Monday, July 12, 2010


On February 17, 2010, an article by Kate Ravilious in New Scientist magazine entitled “The Writing On The Cave Wall” made the ambitious claim that writing had been discovered on the walls of the painted European caves. According to this report a pair of scholars at the University of Victoria, British Columbia, Canada, student Genevieve von Petzinger and her supervisor April Nowell undertook as a Master’s project a numerical analysis of all the signs found in 146 sites in France covering a date range from 37,000 to 12,000 B.P. The signs were compiled in a database for analysis. They found that 26 of these signs appeared frequently in numerous sites. The most common sign was a line that was found at 70 percent of the sites and across all time periods. The next most common symbols were what they called “open angles” and dots being found at 42 percent of the sites. They had two versions of the so-called “open angle” sign. One, they illustrate as an upside-down “V”, in other words what we often call a chevron, and the other is the “V” with a third line up the center, often identified as a bird track or an arrowhead. At this point we have to ask ourselves if we can assume that a sign which has more than one version and that has been identified as at least three different things by various researcher always has the same meaning, or might all the researchers be correct and this sign represent different things at different times.

Symbol Grouping, Chauvet cave, photo-Jean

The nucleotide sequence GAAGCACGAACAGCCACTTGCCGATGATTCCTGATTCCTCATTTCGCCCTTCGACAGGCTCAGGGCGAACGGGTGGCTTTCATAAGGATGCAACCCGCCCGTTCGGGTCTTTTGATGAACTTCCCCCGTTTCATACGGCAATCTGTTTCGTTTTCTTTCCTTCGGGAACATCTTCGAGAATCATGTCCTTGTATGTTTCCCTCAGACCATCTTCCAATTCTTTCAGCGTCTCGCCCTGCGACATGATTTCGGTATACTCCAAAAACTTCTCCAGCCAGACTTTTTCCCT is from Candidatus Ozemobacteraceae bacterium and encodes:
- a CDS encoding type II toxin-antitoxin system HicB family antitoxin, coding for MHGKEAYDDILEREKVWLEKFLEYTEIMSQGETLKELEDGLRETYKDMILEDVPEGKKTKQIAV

Collins, from New Scientist magazine,

Australian rock art specialist Ian Davidson from the University of New England in New South Wales, Australia, believes that these findings show that “these people had a similar convention for representing something.” Davidson, who has found 18 of the symbols in Australian rock art does not believe that they indicate a common origin, but stated that “the creative explosion occurred independently in different parts of the globe around 40,000 years ago.” Well I agree, yes people around the world had similar conventions for representing dots, most of them represent dots by making dots. This tells us absolutely nothing about what they mean by making dots.

Symbol grouping, illustration from New Scientist
magazine, February, 2010.

One illustration accompanying the article is captioned “A Potent Grouping: At the Les Trois-Freres caves in the French Pyrenees, the following four signs are frequently grouped together”. This illustration shows a negative hand print, a grouping of six dots, four short straight lines side-by-side called finger fluting, and a curled line they have dubbed the thumb-stencil and classify as a sub-category of the negative hand print.

I believe that we need to be cautious in leaping to any conclusions from these. To begin with those symbols can be found all over the world in contexts that cannot possibly have anything to do with the cultures that produced them in the French caves. In many instances there have been claims that associated sets of symbols constituted a form of notation or “writing” and the anthropological/archaeological community has previously responded negatively. The main difference as far as I can see is that this time the supposed discovery is being announced by insiders from the anthropological/archaeological community, not outsiders. It is an interesting story which bears watching, but so far I am not convinced.

No comments:

Post a Comment